A Brief Guide to File Versioning

Have you ever gone looking for a file only to spend thirty minutes trying to figure out which one was the most recent version? Skip the headache – try file versioning!

You’ve probably come across a meme before that looks something like this:

And if you, like many others, need to laugh so you don’t cry (or shout at your computer), I’d like to introduce you to intentional file versioning.

When you find yourself in this situation, the truth is that you’ve already been versioning your files – adding “Final” to the end of a file name technically counts. But your file names are spiraling with more and more attempts to single them out (as the final, final, DONE version of something) because you need to account for more steps between drafting and completion. So the problem isn’t organization in general, but the system you use to guide it.

Your versioning system should:

  • Be easy to follow and communicate
  • Indicate the stage a document is at in development
  • Include a date
  • Allow for archiving older versions

Easy to Follow and Communicate

You may be familiar with the phrase “beta version,” especially if you play video games or work with software. This is a good example of versioning indicating a stage of development. If you were able to see the files themselves, it’s likely the file name would end with “Version B” or something similar. While the beta version of a game may include most features, it’s not complete; it’s in the second stage of development, after the alpha version. As the team continues to develop the game, its version moves down the alphabet.

Of course, you don’t need to use Greek letters. The point is that if you have clear reasoning and are consistent, it’s easier to follow and explain your system. Even if the Greek alphabet isn’t as widely known, it’s Googleable, and its popular use in versioning means many people are familiar with how the earlier stages are represented.

As you’re getting into the habit of using a versioning system, it can be useful to make a cheat sheet including your chosen date format, a brief bulleted list of each development stage, and how to archive files. And if you’re working with someone else on a project – for example, if you’re an author working with a freelance editor to fine tune a manuscript – you can share your cheat sheet to simplify file management.

Check out our file versioning cheat sheet at the end of this post!

Stage of Development

Depending on your needs, the stages you identify with your versioning system can be as thorough or simple as you’d like.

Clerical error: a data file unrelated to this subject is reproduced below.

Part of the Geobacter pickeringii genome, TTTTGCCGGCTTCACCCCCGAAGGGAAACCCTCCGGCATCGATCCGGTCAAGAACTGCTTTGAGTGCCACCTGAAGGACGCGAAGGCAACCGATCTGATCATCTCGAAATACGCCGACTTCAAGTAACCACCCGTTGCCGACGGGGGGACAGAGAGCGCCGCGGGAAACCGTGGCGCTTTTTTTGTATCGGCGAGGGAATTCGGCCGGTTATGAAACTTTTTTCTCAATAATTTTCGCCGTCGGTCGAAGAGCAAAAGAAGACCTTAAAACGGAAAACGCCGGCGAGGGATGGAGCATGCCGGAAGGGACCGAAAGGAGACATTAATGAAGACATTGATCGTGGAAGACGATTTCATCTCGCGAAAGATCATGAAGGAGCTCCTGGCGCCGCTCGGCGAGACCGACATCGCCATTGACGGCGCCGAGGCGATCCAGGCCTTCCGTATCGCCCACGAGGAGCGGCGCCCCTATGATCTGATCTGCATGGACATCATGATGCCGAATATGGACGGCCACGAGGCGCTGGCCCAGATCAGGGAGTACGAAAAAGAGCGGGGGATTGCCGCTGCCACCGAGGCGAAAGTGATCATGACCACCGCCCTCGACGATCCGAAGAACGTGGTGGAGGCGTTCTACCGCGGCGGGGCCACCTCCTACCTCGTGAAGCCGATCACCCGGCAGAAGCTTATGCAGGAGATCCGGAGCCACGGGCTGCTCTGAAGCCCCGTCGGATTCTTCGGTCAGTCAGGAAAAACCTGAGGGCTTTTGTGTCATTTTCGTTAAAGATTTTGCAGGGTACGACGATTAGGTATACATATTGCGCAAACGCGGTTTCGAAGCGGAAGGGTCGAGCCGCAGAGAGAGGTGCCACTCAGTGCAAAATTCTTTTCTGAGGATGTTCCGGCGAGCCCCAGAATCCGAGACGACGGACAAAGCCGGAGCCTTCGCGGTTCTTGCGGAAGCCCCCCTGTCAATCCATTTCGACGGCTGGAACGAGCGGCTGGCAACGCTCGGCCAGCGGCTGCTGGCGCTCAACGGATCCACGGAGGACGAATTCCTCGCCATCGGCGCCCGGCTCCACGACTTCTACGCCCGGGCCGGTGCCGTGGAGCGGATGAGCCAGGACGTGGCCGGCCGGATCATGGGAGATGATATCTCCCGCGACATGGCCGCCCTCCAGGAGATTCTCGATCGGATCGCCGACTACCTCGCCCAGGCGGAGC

If you just need to identify newer versions, counting up (numerically, alphabetically) with each major update may be enough. To make things a little more sophisticated, be sure to spend a little time identifying the stages of development you’ll use and what needs to happen for the document to move through them.

If we’re sticking with the author/editor example, your stages might look something like this:

  • VA – Draft
  • VB – Initial feedback
  • VC – Developmental edits made
  • VD – New content added
  • VE – Copyediting completed
  • VF – Beta reader review
  • VG – Final review
  • V1 – Ready to submit

You can include as many stages as you need, whether you’re using the alphabet, numbers, or another way of indicating progression.

Notice that I switched from alphabetical to numerical for the final stage. In our example, this would show that a document had been through all the stages of editing identified. We’re pretty sure it’s the final version, and the number makes it stand out – but if we do need to make any edits or additions, we can move through the same stages again before V2: V1A, V1B, V1C…

Date Formats

Although you can look at file properties to find the date a file was created and modified, including a date in your file versioning can still be beneficial. It means that the date a file was updated will remain clear even if a file is shared. Including a date can also help force the order of your files, especially if you need to maintain smaller updates within a stage.

Consider how you’d like this to work before choosing a date format. Will you have files from different years in the same folder? If so, you may want to lead with the year. Will too many numbers make you dizzy? Try using the first three letters of a month instead of the number.

Your date format can be 2024-Mar-05 or 03.05.2024, or something else. Customize it to suit your needs.


How will you indicate the version of a file is out of date and no longer relevant? If you need to hang on to it for any reason, tossing it into the recycle bin isn’t an option. But you don’t want these old files clamoring for attention the next time you have to do a search.

We can again use a simple tactic to force the order of files: add a “z” before the file name. For even more folder simplicity, you can also make a “zArchive” folder to filter out these older documents.

Conclusion (Final Final)

Using a versioning system can help you tame the chaos of your files, making it easier to find each iteration of a document. Maybe you want to reuse something you cut from a previous version, or you’re using a content organizer to work on each chapter of a book separately. Or maybe you accidentally deleted the current copy of your manuscript – I shudder to think, but it does happen.

Whether you create your own system or borrow from an existing one, the longer you use your system, the more second nature it will feel to append all your documents that way. And if something stops working as well – if you need to change your date format or add another stage – you can always adjust.

Create a cheat sheet for your versioning system with our template! Click here to download. 

This post was originally published on the How2Conquer blog

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